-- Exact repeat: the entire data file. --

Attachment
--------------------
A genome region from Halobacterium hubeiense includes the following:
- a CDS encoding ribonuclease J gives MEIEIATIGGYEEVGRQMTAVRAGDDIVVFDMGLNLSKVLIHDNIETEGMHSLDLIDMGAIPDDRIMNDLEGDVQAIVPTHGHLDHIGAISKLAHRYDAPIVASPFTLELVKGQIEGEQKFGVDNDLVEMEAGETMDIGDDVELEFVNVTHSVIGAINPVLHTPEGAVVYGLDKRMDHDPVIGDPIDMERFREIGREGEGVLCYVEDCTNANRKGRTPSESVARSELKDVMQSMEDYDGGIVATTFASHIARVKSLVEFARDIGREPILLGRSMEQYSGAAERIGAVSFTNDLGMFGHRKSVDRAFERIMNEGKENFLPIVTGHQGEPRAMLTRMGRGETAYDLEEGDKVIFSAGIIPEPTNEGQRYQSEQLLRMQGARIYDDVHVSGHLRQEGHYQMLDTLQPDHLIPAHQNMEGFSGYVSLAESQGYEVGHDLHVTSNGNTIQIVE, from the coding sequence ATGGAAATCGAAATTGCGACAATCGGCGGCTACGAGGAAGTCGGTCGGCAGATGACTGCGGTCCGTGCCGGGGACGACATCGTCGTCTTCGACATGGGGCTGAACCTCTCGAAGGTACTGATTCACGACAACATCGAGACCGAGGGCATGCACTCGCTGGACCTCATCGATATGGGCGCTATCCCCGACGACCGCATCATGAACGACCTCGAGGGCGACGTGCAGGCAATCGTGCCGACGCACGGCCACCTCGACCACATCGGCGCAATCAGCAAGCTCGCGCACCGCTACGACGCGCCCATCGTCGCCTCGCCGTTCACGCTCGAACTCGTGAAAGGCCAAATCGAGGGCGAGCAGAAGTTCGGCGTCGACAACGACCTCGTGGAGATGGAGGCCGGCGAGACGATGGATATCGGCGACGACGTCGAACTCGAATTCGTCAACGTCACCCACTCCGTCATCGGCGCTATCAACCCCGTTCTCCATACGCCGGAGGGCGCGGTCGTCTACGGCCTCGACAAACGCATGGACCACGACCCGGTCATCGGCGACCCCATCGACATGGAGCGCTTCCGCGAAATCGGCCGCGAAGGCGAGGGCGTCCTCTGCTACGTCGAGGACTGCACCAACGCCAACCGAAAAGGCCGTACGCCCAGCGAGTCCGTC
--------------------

A genome region from Halobacterium hubeiense includes the following:
- a CDS encoding ribonuclease J gives MEIEIATIGGYEEVGRQMTAVRAGDDIVVFDMGLNLSKVLIHDNIETEGMHSLDLIDMGAIPDDRIMNDLEGDVQAIVPTHGHLDHIGAISKLAHRYDAPIVASPFTLELVKGQIEGEQKFGVDNDLVEMEAGETMDIGDDVELEFVNVTHSVIGAINPVLHTPEGAVVYGLDKRMDHDPVIGDPIDMERFREIGREGEGVLCYVEDCTNANRKGRTPSESVARSELKDVMQSMEDYDGGIVATTFASHIARVKSLVEFARDIGREPILLGRSMEQYSGAAERIGAVSFTNDLGMFGHRKSVDRAFERIMNEGKENFLPIVTGHQGEPRAMLTRMGRGETAYDLEEGDKVIFSAGIIPEPTNEGQRYQSEQLLRMQGARIYDDVHVSGHLRQEGHYQMLDTLQPDHLIPAHQNMEGFSGYVSLAESQGYEVGHDLHVTSNGNTIQIVE, from the coding sequence ATGGAAATCGAAATTGCGACAATCGGCGGCTACGAGGAAGTCGGTCGGCAGATGACTGCGGTCCGTGCCGGGGACGACATCGTCGTCTTCGACATGGGGCTGAACCTCTCGAAGGTACTGATTCACGACAACATCGAGACCGAGGGCATGCACTCGCTGGACCTCATCGATATGGGCGCTATCCCCGACGACCGCATCATGAACGACCTCGAGGGCGACGTGCAGGCAATCGTGCCGACGCACGGCCACCTCGACCACATCGGCGCAATCAGCAAGCTCGCGCACCGCTACGACGCGCCCATCGTCGCCTCGCCGTTCACGCTCGAACTCGTGAAAGGCCAAATCGAGGGCGAGCAGAAGTTCGGCGTCGACAACGACCTCGTGGAGATGGAGGCCGGCGAGACGATGGATATCGGCGACGACGTCGAACTCGAATTCGTCAACGTCACCCACTCCGTCATCGGCGCTATCAACCCCGTTCTCCATACGCCGGAGGGCGCGGTCGTCTACGGCCTCGACAAACGCATGGACCACGACCCGGTCATCGGCGACCCCATCGACATGGAGCGCTTCCGCGAAATCGGCCGCGAAGGCGAGGGCGTCCTCTGCTACGTCGAGGACTGCACCAACGCCAACCGAAAAGGCCGTACGCCCAGCGAGTCCGTC